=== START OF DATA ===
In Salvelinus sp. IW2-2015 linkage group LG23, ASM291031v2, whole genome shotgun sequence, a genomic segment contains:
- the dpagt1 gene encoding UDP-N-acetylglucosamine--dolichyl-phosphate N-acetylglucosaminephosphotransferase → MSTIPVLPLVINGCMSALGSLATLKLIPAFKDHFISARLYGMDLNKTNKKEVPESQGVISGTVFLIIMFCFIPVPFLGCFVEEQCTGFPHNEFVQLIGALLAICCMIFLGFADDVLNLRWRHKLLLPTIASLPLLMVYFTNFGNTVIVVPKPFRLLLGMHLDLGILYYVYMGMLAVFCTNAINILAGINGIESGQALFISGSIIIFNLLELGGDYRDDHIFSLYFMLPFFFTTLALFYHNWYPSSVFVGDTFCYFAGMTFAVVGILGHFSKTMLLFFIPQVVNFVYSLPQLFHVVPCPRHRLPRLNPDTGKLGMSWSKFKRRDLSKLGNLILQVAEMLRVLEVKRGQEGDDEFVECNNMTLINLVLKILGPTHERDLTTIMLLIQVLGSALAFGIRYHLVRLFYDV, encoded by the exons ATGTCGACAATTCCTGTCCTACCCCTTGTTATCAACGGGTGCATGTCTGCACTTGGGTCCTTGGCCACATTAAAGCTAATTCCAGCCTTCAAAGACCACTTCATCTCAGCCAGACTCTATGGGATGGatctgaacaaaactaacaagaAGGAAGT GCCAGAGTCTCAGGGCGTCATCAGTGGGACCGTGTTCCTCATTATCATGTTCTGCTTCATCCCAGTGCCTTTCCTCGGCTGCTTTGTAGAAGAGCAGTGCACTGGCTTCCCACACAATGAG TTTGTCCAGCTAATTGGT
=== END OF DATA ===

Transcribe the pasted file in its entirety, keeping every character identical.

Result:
In Salvelinus sp. IW2-2015 linkage group LG23, ASM291031v2, whole genome shotgun sequence, a genomic segment contains:
- the dpagt1 gene encoding UDP-N-acetylglucosamine--dolichyl-phosphate N-acetylglucosaminephosphotransferase → MSTIPVLPLVINGCMSALGSLATLKLIPAFKDHFISARLYGMDLNKTNKKEVPESQGVISGTVFLIIMFCFIPVPFLGCFVEEQCTGFPHNEFVQLIGALLAICCMIFLGFADDVLNLRWRHKLLLPTIASLPLLMVYFTNFGNTVIVVPKPFRLLLGMHLDLGILYYVYMGMLAVFCTNAINILAGINGIESGQALFISGSIIIFNLLELGGDYRDDHIFSLYFMLPFFFTTLALFYHNWYPSSVFVGDTFCYFAGMTFAVVGILGHFSKTMLLFFIPQVVNFVYSLPQLFHVVPCPRHRLPRLNPDTGKLGMSWSKFKRRDLSKLGNLILQVAEMLRVLEVKRGQEGDDEFVECNNMTLINLVLKILGPTHERDLTTIMLLIQVLGSALAFGIRYHLVRLFYDV, encoded by the exons ATGTCGACAATTCCTGTCCTACCCCTTGTTATCAACGGGTGCATGTCTGCACTTGGGTCCTTGGCCACATTAAAGCTAATTCCAGCCTTCAAAGACCACTTCATCTCAGCCAGACTCTATGGGATGGatctgaacaaaactaacaagaAGGAAGT GCCAGAGTCTCAGGGCGTCATCAGTGGGACCGTGTTCCTCATTATCATGTTCTGCTTCATCCCAGTGCCTTTCCTCGGCTGCTTTGTAGAAGAGCAGTGCACTGGCTTCCCACACAATGAG TTTGTCCAGCTAATTGGT